We’ve slightly shamelessly pinched this concept from a little known radio show called ‘Desert Island Discs’. So you can get to know a little more about our writers, each fortnight one of us will pick six tracks and a book which we want with us if we were stranded on a desert island. We’ve dropped the luxury item, assuming that it’d be a record player or MP3 or something to prevent the track choices being entirely useless.
Week 3 :: Conor Giles
Conor is currently studying journalism at Lambeth College and has been writing for DYC since March 2012, as well as running his own folk music blog. As you’ll discover below he has a penchant for folk singers who take too many drugs and sing about how sad they are. He is an avid collector of vinyls, CDs and unnecessary band merch.
If I could have six tracks…
Bright Eyes – If Winter Ends
“I fell for the promise of a life with a purpose, but I know that that’s impossible now.”
If I had a pick a lyric that has stuck with me more than any throughout my time as a music obsessive, it would be this line from Conor Oberst. I know opinions of Conor Oberst are massively split into two. There are those who cannot stand his whiney, warbling voice, and there are those who hyperventilate at the slightest sound of his breathing. I fall into the latter of those two. Bright Eyes were the band throughout my formative years I would always listen to no matter what and so it only seems fitting that they would start off my list.
Bob Dylan – Girl From The North Country
The only congruous way to follow up from Conor Oberst would be Bob Dylan. Choosing one Dylan song was always going to be a struggle considering how around half of my favourite songs are by him. In the end though, ‘Girl From The North Country’ usually prevails over the others, even if only because it contains Dylan’s best harmonica solo.
Simon and Garfunkel – America
I have my dad to thank for this one. For as long as I can remember listening to music, Simon and Garfunkel have always been there. America is such a beautifully written song and features some of the most beautiful harmonies in musical history (along with most other S&G songs). If the aforementioned Bright Eyes song had my favourite lyric of all time, then “Kathy, I’m lost I said, though I knew she was sleeping. I’m empty and aching and I don’t know why” is a close second.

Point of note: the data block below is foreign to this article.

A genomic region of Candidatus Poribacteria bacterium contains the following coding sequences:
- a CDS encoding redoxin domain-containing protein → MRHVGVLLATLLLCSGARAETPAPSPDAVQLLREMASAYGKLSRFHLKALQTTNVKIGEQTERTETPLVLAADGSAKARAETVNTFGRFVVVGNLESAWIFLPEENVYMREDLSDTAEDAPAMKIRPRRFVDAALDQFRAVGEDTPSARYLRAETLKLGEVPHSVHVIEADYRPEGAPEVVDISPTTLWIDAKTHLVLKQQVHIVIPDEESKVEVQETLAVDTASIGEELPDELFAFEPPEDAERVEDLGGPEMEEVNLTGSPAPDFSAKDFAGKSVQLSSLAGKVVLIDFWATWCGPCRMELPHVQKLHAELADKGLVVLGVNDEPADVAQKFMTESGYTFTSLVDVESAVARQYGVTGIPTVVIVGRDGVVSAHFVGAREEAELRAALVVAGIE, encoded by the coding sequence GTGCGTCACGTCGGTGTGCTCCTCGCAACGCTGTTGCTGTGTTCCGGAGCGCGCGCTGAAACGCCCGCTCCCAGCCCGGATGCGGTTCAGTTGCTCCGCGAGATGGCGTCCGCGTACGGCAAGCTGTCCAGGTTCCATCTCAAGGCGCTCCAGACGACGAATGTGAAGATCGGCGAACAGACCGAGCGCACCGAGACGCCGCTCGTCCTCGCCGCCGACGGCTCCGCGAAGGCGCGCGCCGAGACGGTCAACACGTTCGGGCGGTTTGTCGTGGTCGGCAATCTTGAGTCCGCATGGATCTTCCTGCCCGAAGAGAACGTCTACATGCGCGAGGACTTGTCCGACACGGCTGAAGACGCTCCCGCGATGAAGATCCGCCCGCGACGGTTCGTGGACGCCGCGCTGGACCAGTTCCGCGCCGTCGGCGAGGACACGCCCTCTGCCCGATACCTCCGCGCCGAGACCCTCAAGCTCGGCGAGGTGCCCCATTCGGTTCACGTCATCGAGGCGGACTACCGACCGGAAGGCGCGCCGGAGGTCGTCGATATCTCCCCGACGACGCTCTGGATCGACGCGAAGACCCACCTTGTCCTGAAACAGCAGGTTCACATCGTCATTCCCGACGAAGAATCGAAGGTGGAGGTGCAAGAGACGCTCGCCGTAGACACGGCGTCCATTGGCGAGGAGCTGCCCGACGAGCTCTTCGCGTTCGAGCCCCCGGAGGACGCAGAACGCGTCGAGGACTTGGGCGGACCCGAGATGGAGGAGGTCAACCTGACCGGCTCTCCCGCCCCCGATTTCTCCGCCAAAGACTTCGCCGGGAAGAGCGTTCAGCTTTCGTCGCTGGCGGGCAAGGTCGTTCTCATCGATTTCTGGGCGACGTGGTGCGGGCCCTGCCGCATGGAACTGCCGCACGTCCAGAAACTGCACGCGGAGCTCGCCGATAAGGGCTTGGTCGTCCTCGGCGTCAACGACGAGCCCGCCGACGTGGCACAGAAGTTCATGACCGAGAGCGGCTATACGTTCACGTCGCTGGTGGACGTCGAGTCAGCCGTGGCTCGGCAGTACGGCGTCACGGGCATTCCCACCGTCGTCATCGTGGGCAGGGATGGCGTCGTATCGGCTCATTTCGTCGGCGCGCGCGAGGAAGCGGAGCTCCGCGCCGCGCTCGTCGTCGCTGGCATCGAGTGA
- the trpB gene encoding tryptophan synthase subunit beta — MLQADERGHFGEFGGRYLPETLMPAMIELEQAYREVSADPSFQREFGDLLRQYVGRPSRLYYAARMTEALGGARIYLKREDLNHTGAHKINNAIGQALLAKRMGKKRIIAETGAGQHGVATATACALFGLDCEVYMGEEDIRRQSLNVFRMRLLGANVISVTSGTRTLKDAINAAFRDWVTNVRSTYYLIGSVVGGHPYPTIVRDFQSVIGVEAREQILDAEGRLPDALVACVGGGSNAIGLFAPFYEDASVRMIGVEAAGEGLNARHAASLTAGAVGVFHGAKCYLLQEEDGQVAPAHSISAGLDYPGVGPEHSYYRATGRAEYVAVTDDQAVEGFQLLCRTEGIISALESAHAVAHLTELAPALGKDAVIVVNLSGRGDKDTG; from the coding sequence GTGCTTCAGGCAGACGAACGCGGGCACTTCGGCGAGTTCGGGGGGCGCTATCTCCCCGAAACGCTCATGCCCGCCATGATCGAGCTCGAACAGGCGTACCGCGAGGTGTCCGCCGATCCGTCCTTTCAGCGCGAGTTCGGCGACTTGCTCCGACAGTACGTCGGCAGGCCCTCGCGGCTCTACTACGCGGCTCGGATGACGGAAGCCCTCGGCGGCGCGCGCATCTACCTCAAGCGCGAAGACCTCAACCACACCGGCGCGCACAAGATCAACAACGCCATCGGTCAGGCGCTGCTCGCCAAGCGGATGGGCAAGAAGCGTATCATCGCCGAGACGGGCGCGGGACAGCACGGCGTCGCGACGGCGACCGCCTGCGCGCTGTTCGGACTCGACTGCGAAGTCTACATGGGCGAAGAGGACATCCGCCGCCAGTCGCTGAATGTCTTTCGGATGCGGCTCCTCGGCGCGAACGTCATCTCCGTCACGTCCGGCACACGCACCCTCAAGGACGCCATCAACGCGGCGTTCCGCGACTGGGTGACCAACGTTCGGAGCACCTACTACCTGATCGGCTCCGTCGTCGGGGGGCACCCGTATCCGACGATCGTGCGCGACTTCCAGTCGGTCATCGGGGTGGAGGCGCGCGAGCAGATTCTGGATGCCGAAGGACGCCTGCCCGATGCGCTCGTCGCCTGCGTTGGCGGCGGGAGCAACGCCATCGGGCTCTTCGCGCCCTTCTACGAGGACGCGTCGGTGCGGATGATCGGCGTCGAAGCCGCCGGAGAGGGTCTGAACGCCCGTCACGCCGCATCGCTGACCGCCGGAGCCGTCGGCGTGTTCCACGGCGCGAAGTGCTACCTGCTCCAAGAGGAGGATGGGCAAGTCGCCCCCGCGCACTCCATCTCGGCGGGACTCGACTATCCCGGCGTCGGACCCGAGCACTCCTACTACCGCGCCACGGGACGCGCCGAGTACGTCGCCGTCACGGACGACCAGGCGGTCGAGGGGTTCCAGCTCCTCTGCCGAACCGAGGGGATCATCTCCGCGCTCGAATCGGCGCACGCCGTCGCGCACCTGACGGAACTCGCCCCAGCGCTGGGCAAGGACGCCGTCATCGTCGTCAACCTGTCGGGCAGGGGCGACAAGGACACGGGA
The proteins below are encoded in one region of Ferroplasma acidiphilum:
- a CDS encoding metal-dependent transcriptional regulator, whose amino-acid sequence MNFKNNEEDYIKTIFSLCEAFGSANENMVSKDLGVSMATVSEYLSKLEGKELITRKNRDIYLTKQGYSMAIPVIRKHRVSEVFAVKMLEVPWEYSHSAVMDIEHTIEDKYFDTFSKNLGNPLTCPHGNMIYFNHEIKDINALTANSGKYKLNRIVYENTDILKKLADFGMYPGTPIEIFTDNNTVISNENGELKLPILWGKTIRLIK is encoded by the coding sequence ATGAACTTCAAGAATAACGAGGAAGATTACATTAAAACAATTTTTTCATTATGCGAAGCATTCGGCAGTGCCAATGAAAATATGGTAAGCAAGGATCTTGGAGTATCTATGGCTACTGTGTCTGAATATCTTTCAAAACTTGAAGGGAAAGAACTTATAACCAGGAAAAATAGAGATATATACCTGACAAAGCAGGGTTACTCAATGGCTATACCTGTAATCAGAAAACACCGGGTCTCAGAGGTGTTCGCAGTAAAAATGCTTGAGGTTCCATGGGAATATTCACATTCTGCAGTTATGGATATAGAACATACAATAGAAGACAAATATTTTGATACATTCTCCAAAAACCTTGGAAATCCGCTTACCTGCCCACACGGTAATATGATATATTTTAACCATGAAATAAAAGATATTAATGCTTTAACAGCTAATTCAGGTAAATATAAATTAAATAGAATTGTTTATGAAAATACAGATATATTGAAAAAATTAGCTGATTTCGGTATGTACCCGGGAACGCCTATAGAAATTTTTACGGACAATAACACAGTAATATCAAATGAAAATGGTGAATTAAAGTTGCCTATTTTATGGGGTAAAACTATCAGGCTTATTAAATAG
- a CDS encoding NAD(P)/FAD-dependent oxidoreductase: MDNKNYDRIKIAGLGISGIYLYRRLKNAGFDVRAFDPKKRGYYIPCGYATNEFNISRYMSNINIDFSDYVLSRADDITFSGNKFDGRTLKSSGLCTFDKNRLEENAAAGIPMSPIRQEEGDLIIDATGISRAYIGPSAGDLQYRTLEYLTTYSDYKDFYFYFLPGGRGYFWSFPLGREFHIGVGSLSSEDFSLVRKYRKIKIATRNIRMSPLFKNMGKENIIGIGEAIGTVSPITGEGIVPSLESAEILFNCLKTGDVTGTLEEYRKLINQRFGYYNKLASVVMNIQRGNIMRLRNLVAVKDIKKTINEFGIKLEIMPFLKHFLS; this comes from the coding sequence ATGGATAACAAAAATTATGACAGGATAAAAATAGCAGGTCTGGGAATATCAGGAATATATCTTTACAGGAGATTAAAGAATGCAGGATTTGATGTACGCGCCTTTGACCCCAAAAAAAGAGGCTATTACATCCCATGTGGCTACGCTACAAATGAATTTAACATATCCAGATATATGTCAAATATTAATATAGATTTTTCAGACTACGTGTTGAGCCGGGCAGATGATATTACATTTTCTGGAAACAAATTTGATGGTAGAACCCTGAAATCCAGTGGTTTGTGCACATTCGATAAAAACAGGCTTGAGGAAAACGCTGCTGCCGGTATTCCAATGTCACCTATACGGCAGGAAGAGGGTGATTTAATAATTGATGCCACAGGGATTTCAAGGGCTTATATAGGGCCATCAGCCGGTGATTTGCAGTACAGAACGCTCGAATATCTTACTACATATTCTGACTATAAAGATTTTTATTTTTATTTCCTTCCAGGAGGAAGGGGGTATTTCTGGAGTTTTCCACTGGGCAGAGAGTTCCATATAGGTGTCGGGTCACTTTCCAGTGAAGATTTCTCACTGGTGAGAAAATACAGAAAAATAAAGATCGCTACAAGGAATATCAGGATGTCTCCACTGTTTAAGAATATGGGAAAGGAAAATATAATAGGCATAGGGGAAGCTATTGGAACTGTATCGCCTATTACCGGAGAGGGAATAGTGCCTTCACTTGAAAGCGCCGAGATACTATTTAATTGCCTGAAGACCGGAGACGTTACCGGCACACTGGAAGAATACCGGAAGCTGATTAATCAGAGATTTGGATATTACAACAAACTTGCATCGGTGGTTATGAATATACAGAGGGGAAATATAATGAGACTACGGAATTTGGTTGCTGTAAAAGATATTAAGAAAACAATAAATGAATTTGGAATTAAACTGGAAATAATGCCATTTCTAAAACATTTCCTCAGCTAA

Frank Turner – The Ballad Of Me and My Friends
Where do you start with Frank? A friend of mine recently said to me “Never trust anyone who doesn’t like Frank, because those who don’t like Frank obviously don’t like life.” I couldn’t agree more. This is one of the most inspiring songs in my opinion, written as a put up or shut up to anyone who has ever just sat around doing nothing to make plans to do what they’ve always wanted to do.
The Postal Service – Sleeping In
I have always been a strong advocate of the idea that Give Up is that perfect album that Ben Gibbard could never quite achieve with Death Cab for Cutie. I think this must be my most played album of all time and ‘Sleeping In’ has always been the standout track on an album of standout tracks.
I appreciate that my list has by no means been the happiest of all lists but that is all about to change. Oh, who am I kidding…
The Cure – Catch
My sixth and final song comes courtesy of The Cure, fronted by the godfather of sadness, Robert Smith. ‘Catch’ is the most criminally underrated song in The Cure’s extensive back catalogue. Everything about this song is perfect from Smith’s inimitable vocal style spouting his usual glum lyrics to the simple violin accompaniment throughout the song.